Nurse-led HIV services and quality of care at health facilities in Kenya, 2014–2016
To develop a novel measure to characterize human immunodeficiency virus (HIV) programme quality at health facilities in Kenya and explore its associations with patient- and facility-level characteristics.
We developed a composite indicator to measure quality of HIV care, comprising: assessment of eligibility for antiretroviral therapy (ART); initiation of ART; and retention on ART or in care, if ineligible for ART, for 12 months. We applied the comprehensive retention indicator to routinely collected clinical data from 13 331 patients enrolled in HIV care and treatment at 63 health facilities in the Eastern and Nyanza regions of Kenya from 1 January 2014 to 31 March 2016. We explored the association between facility- and patient-level characteristics and the primary outcome: appropriate staging and management of HIV, and retention in care over 12 months.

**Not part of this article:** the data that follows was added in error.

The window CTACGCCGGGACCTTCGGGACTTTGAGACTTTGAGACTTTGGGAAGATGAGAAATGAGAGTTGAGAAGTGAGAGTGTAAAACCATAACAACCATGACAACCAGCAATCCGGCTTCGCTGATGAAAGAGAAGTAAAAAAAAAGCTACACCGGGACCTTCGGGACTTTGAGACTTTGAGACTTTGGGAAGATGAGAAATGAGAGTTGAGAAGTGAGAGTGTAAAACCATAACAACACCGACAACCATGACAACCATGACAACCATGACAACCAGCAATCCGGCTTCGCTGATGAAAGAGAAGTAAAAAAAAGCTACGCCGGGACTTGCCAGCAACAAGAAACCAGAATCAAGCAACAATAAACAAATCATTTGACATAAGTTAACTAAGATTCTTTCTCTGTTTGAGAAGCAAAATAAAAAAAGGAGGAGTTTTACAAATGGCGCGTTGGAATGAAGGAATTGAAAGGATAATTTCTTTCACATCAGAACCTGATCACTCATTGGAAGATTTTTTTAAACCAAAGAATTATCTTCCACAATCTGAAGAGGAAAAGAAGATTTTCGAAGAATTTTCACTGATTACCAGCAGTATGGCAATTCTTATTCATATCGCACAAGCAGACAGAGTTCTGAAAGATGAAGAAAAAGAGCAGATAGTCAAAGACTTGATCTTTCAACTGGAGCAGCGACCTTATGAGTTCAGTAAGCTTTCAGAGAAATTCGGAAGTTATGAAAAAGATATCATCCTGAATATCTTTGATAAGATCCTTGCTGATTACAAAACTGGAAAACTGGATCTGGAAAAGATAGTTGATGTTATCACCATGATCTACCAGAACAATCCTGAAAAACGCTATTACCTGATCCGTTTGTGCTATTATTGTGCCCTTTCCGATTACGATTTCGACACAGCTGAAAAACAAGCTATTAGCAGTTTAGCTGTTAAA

Of the enrolled patients, 8404 (63%) achieved comprehensive retention 12 months after enrolment in care. In univariate analyses, patients at facilities where nurses delivered HIV treatment services (including eligibility assessment, initiation and follow up of ART) had significantly higher comprehensive retention rates at 12 months. In multivariate analyses, after adjusting for both facility- and patient-level characteristics, patients at facilities where nurses initiated ART had significantly higher comprehensive retention in care at 12 months (relative risk, RR: 1.22; 95% confidence interval, CI: 1.00–1.48).
Nurse-led HIV services were significantly associated with quality of care, confirming the central role of nurses in the achievement of global health goals, and the need for further investment in nursing education, training and mentoring.